That ain’t Kentucky

Last night, I chanced to see a bit of Justified, a newish American TV show that only just started in Germany in a late night slot.

I hadn’t planned on watching the show, because the trailers made it look like the sort of ultra-violent US cable show that I don’t like. You know, the sort where the alleged “hero” is so unlikable that you hope the villains would kill him already. But I’d heard that the show was supposedly set in Kentucky, so I thought that I’d give it a try, because I’ve been to Kentucky and it’s the kind of setting you rarely seen on American TV these days.

Well, the show started out not in Kentucky but in Miami with our very stoic supposed “hero” shooting someone else, most likely a villain (well, he did have bad skin), in a sort of self-defense (the other guy had a gun), sort of cold blood sequence that was so predictable that I yelled “Oh shoot him already!” at the screen. Honestly, that scene was only unexpected, if you’ve never seen Star Wars before (it’s basically a replay of the “Han shoots Greedo in the cantina scene”, only that this time both guys shoot almost simultaneously, though the “good guy” still shoots first), let alone any old western. Oh yes, and just in case you don’t get that this is basically a modern day western, our supposed “hero” is not just stoic, he even wears a cowboy hat. Because cowboy hats are suck a common sight in contemporary Florida or Kentucky, for that matter.

Next, there is some stuff about the “hero”, a US Marshall it turns out, getting in trouble with his boss for shooting someone. Then he’s transferred to Kentucky. Now I’ve been to Kentucky. I’ve even been to Lexington, the city where our “hero” is supposedly transferred to. And I looked at the screen and said, “That’s not Lexington. That’s not even Kentucky. It doesn’t even remotely look like Kentucky.”

Yes, I know that getting upset at American TV shows for not looking like the places they’re supposed to be set in is stupid, because the overwhelming majority of American TV shows are shot either in Los Angeles or Vancouver. But most of the time, the producers do manage to make the setting look at least vaguely like wherever it’s supposed to be via the clever use of stock footage and camera filters. Yes, there are obvious slip-ups and there’d probably be more, if I were more familiar with either Los Angeles or the location where the show is supposedly set (but then US shows are rarely set in parts of the US I actually recognize). But most of the time, the illusion works and if the story is good enough, I don’t notice slip-ups.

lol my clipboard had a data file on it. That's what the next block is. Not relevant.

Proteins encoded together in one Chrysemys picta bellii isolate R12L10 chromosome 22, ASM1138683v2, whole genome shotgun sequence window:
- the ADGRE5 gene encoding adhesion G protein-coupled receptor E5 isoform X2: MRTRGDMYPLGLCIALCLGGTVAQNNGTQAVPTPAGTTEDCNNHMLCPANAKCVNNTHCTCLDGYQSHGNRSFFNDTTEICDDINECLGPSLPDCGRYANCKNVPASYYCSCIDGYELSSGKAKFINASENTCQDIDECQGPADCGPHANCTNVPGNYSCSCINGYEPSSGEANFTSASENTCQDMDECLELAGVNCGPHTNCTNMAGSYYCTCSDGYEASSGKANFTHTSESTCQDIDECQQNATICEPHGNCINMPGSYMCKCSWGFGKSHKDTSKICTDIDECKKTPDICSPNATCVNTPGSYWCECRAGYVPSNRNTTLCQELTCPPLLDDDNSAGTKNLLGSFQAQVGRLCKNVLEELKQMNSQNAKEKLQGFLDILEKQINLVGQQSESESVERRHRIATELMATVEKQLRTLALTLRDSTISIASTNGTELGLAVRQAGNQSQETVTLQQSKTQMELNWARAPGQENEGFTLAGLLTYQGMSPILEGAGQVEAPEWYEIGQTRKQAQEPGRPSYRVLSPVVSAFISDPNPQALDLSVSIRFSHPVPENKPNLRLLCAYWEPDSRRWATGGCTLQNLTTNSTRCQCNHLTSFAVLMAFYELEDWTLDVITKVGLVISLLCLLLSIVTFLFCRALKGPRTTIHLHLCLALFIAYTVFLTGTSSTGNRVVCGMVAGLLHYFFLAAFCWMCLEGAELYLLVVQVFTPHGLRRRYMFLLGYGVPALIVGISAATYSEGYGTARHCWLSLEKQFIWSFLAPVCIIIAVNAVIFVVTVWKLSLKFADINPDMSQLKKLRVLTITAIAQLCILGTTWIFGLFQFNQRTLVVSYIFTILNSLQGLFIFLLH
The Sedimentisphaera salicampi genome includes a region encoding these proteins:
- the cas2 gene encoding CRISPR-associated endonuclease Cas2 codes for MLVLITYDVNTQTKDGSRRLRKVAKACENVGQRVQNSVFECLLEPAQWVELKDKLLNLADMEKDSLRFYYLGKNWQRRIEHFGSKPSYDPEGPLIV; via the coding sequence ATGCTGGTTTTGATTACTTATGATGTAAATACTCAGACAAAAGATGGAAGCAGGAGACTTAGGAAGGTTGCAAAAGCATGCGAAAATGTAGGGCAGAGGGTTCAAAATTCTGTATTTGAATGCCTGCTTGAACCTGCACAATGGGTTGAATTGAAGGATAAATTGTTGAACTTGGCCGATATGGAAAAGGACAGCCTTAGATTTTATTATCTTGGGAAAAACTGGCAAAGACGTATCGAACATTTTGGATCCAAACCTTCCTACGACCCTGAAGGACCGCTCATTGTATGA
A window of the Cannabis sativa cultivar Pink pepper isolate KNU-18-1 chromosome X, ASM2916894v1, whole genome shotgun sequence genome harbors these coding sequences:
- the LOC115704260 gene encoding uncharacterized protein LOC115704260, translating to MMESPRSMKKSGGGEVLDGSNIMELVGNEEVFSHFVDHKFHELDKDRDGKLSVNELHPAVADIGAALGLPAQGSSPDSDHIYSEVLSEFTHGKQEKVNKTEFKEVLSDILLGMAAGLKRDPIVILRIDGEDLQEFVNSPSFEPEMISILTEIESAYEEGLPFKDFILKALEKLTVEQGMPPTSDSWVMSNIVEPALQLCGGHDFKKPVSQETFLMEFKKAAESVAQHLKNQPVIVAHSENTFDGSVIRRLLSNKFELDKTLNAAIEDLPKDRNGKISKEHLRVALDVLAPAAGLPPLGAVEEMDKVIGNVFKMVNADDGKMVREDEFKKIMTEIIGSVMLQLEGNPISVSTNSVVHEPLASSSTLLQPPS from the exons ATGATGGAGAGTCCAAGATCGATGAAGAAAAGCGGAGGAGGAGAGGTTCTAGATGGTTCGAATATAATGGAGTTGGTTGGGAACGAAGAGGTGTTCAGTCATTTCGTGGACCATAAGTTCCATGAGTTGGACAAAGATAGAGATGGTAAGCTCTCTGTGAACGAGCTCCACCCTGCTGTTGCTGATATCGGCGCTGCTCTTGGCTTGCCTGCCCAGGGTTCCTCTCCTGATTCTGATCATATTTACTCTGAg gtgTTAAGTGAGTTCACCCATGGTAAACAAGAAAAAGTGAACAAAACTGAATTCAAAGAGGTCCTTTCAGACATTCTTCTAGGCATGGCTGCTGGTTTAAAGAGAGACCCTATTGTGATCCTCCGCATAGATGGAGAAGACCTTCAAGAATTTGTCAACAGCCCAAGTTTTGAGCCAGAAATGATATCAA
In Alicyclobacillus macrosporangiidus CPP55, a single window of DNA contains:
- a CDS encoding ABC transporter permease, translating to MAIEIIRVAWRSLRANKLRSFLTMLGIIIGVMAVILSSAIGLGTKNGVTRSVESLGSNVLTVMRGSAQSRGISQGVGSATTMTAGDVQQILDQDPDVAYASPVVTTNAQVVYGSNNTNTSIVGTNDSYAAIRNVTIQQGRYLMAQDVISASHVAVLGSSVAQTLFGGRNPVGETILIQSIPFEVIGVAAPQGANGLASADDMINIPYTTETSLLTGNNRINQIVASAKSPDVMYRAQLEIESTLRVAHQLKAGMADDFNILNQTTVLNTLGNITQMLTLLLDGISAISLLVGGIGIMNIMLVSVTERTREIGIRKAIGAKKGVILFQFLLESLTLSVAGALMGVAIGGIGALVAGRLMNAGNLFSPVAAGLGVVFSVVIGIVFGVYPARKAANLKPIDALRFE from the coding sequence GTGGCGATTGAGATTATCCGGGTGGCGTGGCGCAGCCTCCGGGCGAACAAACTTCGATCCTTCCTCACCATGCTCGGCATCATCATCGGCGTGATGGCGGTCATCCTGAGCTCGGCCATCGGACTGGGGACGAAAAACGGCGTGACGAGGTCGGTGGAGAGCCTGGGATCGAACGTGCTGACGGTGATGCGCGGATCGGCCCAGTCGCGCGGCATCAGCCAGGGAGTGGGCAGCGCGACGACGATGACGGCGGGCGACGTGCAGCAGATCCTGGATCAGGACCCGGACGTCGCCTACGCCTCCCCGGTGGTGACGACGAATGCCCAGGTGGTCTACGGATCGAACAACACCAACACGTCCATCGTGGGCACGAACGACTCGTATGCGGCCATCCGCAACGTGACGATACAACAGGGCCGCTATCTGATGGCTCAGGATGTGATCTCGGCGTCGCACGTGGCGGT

This show, however, didn’t even make the attempt. Instead we got those dusty looking hills that have provided the setting for anything from Star Trek via The A-Team to Firefly pretending to be Kentucky. Now I am willing to accept that those dusty hills are an alien planet, because I have no idea what an actual alien planet would look like. In fact, dusty hills in California are pretty high on my list of what alien planets look like, because that’s what they look like on TV. But I know what Kentucky looks like and it does not look like those dusty hills.

Since the show didn’t look appealing and the setting was so fake that they didn’t even bother, I went down into the kitchen to make some tea and do some other housekeeping tasks before switching on the TV again. I wanted to watch something else, but since that program wouldn’t start for a few minutes yet, I tuned into Justified again just in time for yet another unsurprising surprise shooting, this time in the dining room of what looked like a depression era farmhouse, complete with depression era furniture. Apparently the idea was to show that people living in the central parts of the US are so backwards that they haven’t even redecorated their homes since the depression. Sigh!

ETA: Wikipedia reveals that Justified is based on a short story and two novels by Elmore Leonard, which might account for the somewhat old-fashioned feel of the whole thing. Because even though the novels in question are from the 1990s, Leonard’s work does feel a bit old-fashioned to me. Wikipedia also claims that part of the pilot was shot in Pennsylvania (which is not Kentucky, but closer than Los Angeles), though the rest of the show was shot in California. If so, the parts that were shot in Pennsylvania were not the parts that I saw.

PS: I’ve also got an update on the PayPal versus Erotica situation over at the Pegasus Pulp blog.

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